I’d like to hear some advice from more seasoned or expirienced devs. I’m not a professional myself and would say i only code recreationally. Until now, i did most of my stuff from scratch, but recently i found myself wanting to change existing Projects.
For the particular thing i’ve selected to look into, i’m having a go at the new Windows Terminal Github Prject
Since this is done by mostly professionals, it’s on a completely different scale than anything i’ve looked at until now. I’m able to clone the Repo and can build/debug it perfectly fine, so i have working code.
How do i tackle something like this? Lets say i want to start with something “easy” and just change something like the color of one element, or the size of something. How would i even start to find the relevant parts in the code? I’m familiar with c++ a bit by having worked on my own DWM fork, but that’s only a few lines of code in comparison.
I have Visual Studio and Code set up and can work through the code, but in most cases, there doesn’t seem to be anything done directly in place and finding where functions, references or variables come from feels nearly impossible without having programmed this myself.
Any good tips on what to focus on and where to look at first to find a certain property, element or function?
What I do at least is: I get a piece of paper and draw a graph of the major “things” and relationships while reading through code at a high level. Not necessarily classes (if OO language). Go through and/or redraw as needed until I think I understand what’s going on. If I have a colleague, I take myself and the graph to him/her, and spend a little while explaining what I learned, and he/she tells me where and if I’m right or wrong about certain things. If I don’t have a colleague, and I don’t have another way to verify, that’s my best assumption of what is going on at the time, usually enough to start doing at least some tasks. I do this whenever I’m tasked to work on something I’m not yet familiar with. Infrastructure and code alike, I do this for both.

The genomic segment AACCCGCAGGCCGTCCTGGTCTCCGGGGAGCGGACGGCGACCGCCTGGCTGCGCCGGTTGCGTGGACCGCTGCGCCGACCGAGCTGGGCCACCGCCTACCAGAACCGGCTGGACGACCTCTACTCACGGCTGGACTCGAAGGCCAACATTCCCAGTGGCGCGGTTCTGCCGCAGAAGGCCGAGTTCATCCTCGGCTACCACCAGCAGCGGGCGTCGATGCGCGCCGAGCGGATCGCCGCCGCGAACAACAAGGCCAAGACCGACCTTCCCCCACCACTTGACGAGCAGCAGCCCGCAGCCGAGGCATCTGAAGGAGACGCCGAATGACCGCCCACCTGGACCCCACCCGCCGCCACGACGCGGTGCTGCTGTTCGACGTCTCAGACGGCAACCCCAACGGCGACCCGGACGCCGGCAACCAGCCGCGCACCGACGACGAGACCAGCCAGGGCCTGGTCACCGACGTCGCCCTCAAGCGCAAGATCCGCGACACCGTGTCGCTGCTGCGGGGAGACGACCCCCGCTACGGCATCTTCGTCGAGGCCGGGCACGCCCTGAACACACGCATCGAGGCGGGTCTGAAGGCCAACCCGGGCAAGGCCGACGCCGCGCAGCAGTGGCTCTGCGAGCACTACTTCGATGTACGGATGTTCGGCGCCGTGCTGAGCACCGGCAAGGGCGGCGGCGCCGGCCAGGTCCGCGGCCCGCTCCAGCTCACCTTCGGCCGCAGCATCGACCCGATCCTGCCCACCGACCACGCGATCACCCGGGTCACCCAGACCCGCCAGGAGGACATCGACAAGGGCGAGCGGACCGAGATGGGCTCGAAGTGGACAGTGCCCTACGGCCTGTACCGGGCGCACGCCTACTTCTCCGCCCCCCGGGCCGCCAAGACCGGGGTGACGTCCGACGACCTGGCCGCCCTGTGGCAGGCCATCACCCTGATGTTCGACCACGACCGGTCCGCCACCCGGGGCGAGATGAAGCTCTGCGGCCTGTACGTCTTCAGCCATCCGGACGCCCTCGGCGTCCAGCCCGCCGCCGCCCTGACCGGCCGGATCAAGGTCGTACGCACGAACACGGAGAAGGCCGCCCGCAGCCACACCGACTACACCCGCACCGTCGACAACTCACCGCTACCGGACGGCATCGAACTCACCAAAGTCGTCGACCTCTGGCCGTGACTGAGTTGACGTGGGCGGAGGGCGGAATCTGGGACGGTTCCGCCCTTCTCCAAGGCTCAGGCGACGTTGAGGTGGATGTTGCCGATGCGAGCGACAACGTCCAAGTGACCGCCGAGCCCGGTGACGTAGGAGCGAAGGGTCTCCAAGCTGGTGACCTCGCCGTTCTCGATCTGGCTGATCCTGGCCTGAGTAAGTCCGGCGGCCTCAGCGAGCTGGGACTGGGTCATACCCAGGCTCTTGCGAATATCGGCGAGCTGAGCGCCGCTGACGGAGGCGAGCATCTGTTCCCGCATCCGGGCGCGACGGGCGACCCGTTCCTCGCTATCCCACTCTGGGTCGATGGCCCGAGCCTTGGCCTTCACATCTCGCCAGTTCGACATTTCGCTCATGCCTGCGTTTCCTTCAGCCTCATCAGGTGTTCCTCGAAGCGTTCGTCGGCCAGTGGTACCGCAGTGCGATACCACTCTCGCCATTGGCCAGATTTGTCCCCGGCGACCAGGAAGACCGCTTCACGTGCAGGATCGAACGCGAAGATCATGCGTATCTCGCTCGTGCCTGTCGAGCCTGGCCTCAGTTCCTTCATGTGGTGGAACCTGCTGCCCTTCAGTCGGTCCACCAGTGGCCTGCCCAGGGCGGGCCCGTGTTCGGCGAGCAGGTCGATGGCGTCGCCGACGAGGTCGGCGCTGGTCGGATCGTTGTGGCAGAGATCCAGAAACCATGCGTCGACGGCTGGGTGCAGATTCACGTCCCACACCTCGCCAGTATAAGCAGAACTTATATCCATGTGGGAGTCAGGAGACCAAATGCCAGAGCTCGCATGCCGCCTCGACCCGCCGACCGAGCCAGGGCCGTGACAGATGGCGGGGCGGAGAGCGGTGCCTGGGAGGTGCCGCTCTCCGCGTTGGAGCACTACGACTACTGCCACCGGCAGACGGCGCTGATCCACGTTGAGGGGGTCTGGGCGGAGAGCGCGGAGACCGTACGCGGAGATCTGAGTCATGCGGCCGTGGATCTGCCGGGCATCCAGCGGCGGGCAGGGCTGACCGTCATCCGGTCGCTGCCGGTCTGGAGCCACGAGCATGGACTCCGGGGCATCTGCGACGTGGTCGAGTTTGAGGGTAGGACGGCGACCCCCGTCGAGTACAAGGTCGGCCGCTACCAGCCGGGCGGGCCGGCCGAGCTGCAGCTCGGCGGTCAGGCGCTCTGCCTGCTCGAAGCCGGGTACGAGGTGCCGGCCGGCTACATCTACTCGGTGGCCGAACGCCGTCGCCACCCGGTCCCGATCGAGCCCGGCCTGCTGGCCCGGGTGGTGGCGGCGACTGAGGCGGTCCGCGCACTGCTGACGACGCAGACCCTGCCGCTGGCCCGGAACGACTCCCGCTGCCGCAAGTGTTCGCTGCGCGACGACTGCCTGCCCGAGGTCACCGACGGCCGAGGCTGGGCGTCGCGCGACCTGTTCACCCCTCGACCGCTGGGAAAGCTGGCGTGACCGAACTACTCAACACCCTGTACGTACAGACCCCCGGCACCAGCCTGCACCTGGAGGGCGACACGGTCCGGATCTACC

The goal I’m trying to reach is getting a visual picture, that is much easier to comprehend. Sometimes I don’t do that to the entire project (system), but bits at the time, depends on how large it is. This is the quickest way for me to get to working. You won’t learn it all at once, though, give it time.
I’m also slowly learning to appreciate new features in Code. For C++ at least it does a really good job of moving in Code. After some time scanning i can look up references with Alt+F12, get definitions and get the corresponding functions in a popup. This helps a lot in understanding what’s going on.
I feel like i know at least which parts of the codebase are even relevant to my Platform. But it’s certainly not easy to grasp.
I’ll take your advice and sit down on Saturday and will try to create a rough outline of what is going where. Thanks for the Input!
Yep was just going to add: That reading consists of observing the components, looking where they are referenced: where created, where interacted with, where destroyed. This gives a good understanding overall, which is the goal. Detailed code comes later.